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Author Topic: Borrow your equipment to the assistent ?  (Read 3260 times)
Niels_Patrick
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« on: July 29, 2012, 03:11:46 AM »
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hello everybody,

Im a professional photographer for over 10 years now - I invested a lot of money in state of the art equipment. How do you cope with your assistent / network-friend is asking to borrow some cameras / lenses / profoto light from you? Do you charge money from them? You give it away for free? Another strong point is - my old assistent is now building up his own website / photography business by using 90 porcent my equipment in his projects ...

What do you think?
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rcdurston
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« Reply #1 on: July 29, 2012, 03:55:01 AM »
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I think its only fair.
All my full-time assistants have the use of my studio and gear when available. If they want a hand or advice, I'm also there for them.
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Steve Weldon
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« Reply #2 on: July 29, 2012, 05:28:00 AM »
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My assistants all have access to my gear when we're working assignments.  But the few times they've asked to use my gear for personal use/reasons I've simply told them my insurance doesn't cover a personal use scenario.. and it doesn't.  I'll then offer to loan them something like my wife's Rebel and I'll always remind them they can rent whatever they need. 
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Ellis Vener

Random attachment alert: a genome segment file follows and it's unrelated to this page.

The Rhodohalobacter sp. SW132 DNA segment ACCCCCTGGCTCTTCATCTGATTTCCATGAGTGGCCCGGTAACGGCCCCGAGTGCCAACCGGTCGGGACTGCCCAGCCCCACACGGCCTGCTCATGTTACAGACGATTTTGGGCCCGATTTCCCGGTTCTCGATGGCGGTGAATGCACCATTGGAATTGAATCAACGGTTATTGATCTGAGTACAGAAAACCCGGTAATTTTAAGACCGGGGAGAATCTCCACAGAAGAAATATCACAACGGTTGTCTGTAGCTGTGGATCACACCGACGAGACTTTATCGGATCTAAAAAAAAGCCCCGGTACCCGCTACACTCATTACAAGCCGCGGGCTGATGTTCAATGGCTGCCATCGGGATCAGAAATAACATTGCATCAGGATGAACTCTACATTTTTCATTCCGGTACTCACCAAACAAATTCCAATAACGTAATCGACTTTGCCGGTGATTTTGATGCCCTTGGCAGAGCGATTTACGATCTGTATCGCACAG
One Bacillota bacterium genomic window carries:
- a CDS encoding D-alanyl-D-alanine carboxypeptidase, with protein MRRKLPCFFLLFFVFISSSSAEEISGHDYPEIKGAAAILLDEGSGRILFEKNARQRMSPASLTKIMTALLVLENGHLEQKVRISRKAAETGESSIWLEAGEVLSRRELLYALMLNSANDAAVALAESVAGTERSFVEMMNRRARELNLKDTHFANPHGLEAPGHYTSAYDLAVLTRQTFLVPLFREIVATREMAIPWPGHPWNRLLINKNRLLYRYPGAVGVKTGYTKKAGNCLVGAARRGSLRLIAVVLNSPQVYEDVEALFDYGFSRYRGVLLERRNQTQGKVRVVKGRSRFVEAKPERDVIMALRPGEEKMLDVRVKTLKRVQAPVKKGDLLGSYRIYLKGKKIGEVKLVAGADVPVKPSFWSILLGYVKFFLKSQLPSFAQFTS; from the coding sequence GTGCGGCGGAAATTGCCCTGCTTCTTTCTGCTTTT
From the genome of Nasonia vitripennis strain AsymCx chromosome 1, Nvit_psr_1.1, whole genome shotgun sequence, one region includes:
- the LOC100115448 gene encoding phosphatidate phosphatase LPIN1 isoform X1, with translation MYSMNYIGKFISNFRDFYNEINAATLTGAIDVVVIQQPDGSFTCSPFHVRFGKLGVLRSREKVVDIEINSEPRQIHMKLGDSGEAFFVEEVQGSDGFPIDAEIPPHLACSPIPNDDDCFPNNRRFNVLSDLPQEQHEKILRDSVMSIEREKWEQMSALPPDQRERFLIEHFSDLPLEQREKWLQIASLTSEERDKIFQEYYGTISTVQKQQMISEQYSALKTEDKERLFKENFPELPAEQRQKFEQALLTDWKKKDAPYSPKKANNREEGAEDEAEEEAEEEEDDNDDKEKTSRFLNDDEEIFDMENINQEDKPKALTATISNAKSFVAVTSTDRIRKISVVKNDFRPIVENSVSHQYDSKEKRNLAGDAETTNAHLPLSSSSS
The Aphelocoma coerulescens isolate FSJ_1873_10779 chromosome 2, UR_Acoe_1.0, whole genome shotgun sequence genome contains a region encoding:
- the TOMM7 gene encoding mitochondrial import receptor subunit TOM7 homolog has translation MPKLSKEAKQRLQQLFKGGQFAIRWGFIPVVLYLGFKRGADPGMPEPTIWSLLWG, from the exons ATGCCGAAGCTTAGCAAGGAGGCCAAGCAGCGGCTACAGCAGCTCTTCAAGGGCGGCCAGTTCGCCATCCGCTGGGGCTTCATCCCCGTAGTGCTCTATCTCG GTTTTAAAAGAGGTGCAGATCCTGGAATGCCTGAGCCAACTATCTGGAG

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« Reply #3 on: July 29, 2012, 10:09:38 AM »
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As long as they use it in my studio, no problems.

But whether they want to use in or outside of my studio they a) have to  replacement insurance and they should also have ther own liability insurance if they are bringing clients or others (stylists, assitants) into your studio.

If it is a paying project I think it is fair to charge rental fees and here's why: equipment does need to get replaced as it gets used and the rental fees go into that replacement fund.   You might not charge them the same amount a rental house would charge them but they should pay something.

It also helps to keep the personal and professional sides of the relationships clean. Also don't forget that this is equipment you use to pay your rent/mortage as well.
« Last Edit: July 29, 2012, 10:24:27 AM by Ellis Vener » Logged

Ellis Vener
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Creating photographs for advertising, corporate and industrial clients since 1984.
rcdurston
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« Reply #4 on: July 29, 2012, 06:05:06 PM »
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I ask a lot of my assistants. The days go by easy but they might be long or just start early or end late.